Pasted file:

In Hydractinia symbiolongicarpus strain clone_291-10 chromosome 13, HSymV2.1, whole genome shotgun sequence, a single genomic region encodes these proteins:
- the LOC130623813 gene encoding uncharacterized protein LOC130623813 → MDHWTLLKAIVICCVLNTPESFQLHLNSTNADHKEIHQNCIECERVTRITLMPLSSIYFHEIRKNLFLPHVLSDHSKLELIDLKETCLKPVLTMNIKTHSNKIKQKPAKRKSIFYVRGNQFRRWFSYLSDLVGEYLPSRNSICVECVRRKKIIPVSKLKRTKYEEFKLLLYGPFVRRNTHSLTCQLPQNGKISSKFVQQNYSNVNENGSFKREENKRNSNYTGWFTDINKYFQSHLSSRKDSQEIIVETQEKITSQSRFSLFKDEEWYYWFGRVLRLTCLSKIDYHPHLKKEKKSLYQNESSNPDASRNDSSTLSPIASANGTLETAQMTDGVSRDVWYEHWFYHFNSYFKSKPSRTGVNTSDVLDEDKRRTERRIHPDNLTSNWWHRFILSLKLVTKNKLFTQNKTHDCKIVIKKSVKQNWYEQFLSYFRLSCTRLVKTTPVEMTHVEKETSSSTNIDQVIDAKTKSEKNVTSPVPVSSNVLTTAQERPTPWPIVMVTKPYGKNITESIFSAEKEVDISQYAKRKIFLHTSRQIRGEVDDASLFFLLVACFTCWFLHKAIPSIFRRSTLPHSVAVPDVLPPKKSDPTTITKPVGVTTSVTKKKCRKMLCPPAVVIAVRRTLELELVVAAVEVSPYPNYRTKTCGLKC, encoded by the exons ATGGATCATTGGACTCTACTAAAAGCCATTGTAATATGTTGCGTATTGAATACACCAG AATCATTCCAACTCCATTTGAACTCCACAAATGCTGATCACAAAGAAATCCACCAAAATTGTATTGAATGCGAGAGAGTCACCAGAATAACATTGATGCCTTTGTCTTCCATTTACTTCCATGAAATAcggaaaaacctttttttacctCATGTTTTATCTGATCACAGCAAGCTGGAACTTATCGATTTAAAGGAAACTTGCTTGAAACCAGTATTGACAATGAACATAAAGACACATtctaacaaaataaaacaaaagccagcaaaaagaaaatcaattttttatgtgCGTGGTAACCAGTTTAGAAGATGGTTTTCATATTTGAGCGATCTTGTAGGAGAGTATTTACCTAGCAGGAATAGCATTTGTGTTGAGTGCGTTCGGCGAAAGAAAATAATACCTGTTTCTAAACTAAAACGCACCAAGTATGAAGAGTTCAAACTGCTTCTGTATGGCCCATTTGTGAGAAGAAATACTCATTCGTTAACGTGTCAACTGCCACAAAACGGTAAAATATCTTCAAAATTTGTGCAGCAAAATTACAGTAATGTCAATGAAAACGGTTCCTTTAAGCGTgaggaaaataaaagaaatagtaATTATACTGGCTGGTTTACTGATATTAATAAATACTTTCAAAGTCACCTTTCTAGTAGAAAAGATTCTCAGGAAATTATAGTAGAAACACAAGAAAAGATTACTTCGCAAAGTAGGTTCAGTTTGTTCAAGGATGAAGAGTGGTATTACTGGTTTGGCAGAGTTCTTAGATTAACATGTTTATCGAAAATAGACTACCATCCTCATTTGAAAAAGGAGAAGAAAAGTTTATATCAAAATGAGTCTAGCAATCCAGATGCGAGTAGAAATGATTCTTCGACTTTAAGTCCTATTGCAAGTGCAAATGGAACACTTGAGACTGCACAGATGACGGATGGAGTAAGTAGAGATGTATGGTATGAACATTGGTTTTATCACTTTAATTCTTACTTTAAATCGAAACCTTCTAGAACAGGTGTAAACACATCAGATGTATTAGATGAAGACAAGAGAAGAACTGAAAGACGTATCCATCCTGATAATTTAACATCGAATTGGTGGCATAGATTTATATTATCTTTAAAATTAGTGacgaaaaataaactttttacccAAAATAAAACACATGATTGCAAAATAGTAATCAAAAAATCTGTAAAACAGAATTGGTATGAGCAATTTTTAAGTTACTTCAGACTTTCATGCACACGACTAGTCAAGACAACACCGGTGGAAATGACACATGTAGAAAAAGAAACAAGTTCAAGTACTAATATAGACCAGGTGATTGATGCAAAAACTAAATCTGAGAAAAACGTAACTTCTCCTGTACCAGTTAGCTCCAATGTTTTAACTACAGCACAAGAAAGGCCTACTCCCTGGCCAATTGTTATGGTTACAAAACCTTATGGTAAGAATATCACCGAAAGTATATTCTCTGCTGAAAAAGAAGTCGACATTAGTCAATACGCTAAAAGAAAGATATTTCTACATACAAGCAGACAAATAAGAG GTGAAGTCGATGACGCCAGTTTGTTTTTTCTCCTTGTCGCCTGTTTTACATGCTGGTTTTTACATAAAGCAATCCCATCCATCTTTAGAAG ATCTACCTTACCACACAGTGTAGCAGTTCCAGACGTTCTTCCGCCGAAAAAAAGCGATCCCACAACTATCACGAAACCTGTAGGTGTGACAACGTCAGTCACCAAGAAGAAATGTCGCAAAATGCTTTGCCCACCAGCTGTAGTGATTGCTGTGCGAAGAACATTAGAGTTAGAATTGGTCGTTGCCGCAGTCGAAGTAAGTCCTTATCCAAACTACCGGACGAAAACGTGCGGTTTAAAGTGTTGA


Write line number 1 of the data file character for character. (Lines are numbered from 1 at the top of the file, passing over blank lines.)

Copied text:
In Hydractinia symbiolongicarpus strain clone_291-10 chromosome 13, HSymV2.1, whole genome shotgun sequence, a single genomic region encodes these proteins: